When I stretched a canvas for the first time, I knew that I was an artist. I began drawing and painting a little over five years ago; my first instructor taught me the limitless possibilities of creation. “Execution and emotional state,” he told me, “paintings are like snowflakes.” Since the beginning of my exploration of paint, every canvas that I have made contains an experiment of color, composition, and light. As my work has proliferated, I am able to see that I am moving toward the marriage of idealism and grunge. I want my viewers to feel comfortable through my color scheme and composition, but uncomfortable at an insinuated tension of subject or texture. Irony plays a large role in my decision making process throughout the creation of a painting.
I try to make art that is easy to read, but provocative in a way that forces the viewer to consider their own views of whatever they see.
As a part of giving the viewer a change in their experience of perception, I tell them that their world and everything in it is limited. What then is the value of pleasure and pain? When our experiences and emotions are fleeting, does that not make them precious?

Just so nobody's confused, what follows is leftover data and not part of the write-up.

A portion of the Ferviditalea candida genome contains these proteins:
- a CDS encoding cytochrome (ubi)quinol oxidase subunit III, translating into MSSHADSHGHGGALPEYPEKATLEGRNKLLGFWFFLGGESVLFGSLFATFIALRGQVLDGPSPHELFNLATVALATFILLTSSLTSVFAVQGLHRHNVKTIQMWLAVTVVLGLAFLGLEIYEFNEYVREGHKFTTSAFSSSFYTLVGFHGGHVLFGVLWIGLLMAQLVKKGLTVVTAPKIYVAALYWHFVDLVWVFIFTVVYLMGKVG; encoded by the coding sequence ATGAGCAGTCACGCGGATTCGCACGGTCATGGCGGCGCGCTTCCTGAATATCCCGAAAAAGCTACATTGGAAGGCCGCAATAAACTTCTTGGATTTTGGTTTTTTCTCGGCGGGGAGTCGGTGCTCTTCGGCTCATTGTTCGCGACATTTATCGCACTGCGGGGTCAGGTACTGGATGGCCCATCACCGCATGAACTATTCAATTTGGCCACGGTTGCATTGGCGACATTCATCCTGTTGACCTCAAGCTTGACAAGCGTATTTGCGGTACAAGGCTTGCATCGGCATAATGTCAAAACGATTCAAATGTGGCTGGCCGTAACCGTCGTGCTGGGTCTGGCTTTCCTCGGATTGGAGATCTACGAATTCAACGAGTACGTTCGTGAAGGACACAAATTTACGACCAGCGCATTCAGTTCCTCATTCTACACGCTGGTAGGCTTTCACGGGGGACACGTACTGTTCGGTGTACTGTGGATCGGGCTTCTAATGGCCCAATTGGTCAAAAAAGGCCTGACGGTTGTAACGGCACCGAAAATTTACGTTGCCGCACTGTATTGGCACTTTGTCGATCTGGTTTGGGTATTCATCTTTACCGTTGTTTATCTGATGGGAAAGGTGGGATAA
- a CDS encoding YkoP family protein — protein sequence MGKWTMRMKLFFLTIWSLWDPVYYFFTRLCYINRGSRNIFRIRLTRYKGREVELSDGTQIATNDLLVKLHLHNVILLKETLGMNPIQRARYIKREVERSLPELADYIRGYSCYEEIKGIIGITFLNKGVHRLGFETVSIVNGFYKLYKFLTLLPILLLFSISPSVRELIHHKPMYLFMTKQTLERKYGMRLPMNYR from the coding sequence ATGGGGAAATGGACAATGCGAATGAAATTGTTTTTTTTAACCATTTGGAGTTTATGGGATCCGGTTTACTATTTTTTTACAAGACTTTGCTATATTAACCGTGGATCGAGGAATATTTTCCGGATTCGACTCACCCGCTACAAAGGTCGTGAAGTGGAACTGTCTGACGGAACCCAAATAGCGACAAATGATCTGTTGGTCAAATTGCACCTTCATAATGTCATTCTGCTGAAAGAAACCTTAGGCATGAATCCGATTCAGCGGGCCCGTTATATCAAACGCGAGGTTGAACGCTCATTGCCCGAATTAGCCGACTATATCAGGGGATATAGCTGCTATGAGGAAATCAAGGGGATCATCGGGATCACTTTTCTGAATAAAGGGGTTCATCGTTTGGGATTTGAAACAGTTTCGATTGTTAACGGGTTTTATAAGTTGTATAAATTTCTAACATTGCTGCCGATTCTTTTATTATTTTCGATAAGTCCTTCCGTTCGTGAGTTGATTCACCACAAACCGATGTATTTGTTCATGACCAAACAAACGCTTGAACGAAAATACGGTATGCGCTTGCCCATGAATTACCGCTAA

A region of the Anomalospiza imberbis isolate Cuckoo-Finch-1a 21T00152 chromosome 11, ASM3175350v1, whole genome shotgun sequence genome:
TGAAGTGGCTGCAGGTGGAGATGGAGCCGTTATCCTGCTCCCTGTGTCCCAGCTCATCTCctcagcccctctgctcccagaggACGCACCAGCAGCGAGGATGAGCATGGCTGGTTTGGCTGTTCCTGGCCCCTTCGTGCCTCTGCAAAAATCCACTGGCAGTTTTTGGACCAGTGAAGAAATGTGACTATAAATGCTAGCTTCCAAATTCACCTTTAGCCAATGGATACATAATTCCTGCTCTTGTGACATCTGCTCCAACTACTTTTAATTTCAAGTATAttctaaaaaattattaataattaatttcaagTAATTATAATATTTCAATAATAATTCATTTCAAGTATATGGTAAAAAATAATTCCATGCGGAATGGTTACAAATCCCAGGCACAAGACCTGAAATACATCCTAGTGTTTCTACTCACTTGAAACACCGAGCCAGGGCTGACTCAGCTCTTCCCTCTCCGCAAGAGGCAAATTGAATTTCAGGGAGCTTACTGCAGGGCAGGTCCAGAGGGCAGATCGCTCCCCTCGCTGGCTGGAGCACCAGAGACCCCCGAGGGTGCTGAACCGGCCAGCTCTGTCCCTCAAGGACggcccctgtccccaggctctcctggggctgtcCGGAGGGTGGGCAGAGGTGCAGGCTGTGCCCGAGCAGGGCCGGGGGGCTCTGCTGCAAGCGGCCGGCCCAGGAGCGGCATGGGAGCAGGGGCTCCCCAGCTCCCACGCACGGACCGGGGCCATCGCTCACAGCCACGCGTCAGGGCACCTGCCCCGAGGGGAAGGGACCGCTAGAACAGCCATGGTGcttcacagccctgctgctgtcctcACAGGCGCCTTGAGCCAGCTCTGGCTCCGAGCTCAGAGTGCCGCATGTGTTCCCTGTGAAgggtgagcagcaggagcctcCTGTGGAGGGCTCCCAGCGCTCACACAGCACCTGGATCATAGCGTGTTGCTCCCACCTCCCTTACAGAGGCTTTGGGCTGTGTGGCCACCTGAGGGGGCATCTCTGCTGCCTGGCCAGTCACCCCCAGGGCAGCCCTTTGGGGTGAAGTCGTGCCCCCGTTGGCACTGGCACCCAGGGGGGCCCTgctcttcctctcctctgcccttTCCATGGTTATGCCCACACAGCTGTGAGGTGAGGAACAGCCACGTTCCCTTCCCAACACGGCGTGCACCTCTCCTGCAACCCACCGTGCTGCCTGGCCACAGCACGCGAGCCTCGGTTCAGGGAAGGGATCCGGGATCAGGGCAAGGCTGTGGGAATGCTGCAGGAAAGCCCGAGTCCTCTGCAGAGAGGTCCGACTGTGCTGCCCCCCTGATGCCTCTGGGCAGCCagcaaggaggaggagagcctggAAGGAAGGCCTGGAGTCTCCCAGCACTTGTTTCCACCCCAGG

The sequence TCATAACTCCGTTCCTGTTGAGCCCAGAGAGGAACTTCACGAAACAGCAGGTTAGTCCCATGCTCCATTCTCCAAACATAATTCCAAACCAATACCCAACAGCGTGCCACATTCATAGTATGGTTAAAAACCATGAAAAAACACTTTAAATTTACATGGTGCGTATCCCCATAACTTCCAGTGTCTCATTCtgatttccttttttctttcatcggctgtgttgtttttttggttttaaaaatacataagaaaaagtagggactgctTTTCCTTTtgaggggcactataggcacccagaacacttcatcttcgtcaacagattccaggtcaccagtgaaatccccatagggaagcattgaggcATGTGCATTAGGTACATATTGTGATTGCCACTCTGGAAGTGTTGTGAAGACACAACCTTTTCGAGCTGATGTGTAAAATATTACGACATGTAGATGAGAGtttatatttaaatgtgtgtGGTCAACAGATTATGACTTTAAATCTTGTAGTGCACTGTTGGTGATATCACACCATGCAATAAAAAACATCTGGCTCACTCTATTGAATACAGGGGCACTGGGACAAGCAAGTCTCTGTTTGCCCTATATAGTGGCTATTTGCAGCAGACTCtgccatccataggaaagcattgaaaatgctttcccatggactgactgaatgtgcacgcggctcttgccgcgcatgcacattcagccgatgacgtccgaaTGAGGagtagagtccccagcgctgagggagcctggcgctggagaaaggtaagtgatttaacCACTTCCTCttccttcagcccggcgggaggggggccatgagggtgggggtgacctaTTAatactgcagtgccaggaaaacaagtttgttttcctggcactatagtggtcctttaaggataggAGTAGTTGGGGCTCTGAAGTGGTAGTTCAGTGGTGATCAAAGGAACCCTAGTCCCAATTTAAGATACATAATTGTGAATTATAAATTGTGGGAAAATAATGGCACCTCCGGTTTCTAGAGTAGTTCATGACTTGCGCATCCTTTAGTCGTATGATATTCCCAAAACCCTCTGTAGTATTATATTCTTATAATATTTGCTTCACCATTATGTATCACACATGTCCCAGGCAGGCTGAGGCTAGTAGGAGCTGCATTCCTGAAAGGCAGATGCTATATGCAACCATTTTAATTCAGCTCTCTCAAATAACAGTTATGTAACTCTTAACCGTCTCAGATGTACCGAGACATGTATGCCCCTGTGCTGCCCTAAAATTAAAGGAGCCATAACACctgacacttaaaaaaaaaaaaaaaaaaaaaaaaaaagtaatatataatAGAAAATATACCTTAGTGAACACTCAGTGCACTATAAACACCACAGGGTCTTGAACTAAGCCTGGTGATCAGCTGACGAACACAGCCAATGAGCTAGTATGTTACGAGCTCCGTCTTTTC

Dualities or ironies also play a large role in the process of my work. Colors that are the furthest from each other on the color wheel are the ones that I force together. I mix oil and water based materials together before I apply them to a canvas. Even the canvas itself is organized in a way that brings together associations of how a subject is viewed usually, and then how I have changed the way it is viewed. Everyone takes a different message from the same unchanging source.